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Si Lay’s Blog from the New Zealand Pioneer Race

May 09 Uncategorised 0 Comment

Why do we ride mountain bikes? Except for a lucky few of us, it isn’t for work, and it isn’t even for our commute to work. I discovered why I ride bikes on the trail during The Pioneer race in New Zealand.
Yes, I was halfway up a 5km climb in the middle of an 7 day marathon mountain bike stage race, sat about as far from home as is possible when I worked out why I was there. Suddenly coming to a revelation after I’d already committed to being away from my family and business for 3 weeks is, I admit, just down right slack.
But, I’d heard this poem. They kept repeating it. A verse called “The Pioneer” by Arthur Guiterman. You can find it online, but the haunting lines I kept hearing in my head as I cranked up that climb are the closing refrain:
My joy because the trail is there,
My peace because the trail is good.
This is why I ride mountain bikes. This is why I set myself the challenge of riding 100’s of kilometres over mountains for day after day, chasing the person in front, trying not to cry at the pain, trying not to puke. Trying not to give up.
The trail draws me to it, when I see a ribbon of dirt, cut through the scrub, my heart lifts, the legs start turning and I ride. My mind opens to the world around me and the first world problems drop away. Getting over the hills, surviving the climb and the crazy descending is everything at that moment. It doesn’t matter that my bike is a ludicrously expensive mix of space-age materials, at the end of the day, this is man versus mountain. And man has no choice but to win, every time.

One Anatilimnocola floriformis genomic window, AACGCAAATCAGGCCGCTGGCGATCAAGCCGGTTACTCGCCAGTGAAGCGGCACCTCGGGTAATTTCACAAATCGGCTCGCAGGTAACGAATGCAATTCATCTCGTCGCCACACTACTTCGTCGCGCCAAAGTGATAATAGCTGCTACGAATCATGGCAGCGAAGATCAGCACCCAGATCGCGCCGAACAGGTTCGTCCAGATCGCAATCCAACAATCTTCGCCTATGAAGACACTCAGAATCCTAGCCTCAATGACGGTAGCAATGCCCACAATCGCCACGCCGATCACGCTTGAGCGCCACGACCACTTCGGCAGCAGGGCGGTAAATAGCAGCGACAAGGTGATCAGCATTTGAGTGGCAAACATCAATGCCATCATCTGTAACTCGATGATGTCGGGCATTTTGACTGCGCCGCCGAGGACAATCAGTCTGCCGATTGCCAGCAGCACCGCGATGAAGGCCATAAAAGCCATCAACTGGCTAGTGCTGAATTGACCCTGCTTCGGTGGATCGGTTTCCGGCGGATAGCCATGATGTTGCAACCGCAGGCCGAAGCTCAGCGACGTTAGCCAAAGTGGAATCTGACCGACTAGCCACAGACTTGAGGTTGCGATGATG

The Pioneer is a fantastic event, 7 days riding from Christchurch to Queenstown across the epic Southern Alps. From trail centre to open mountain ridges via wide canals and mountain passes. It is huge physical challenge, even the practicalities of training and getting to the start line would deter many, but I’d encourage everyone to at least consider if they can try it.
The logistics behind the event are superb. As a rider you get to focus on the simple act of making it over 545km of trail covering 15,508m of vertical ascent. The tent village, the volunteers, catering, the bar, the mechanics, the cheering fans and the feed stations. You can’t say they make the ride easy, but they do make it possible.
Mountain bike stage racing is a small community. You meet the same people in remote passes high up some ridiculous mountain year after year. Some of them are professionals who will race round in half your time, but they are, on the whole, just riders. Like you. Mountain bikers are like that, friendly, collaborative, people who like to meet.
Sometimes I like to ride alone, but riding as a flock, chatting about bikes, on the trail. That’s best.
My joy because the trail is there,
My peace because the trail is good.

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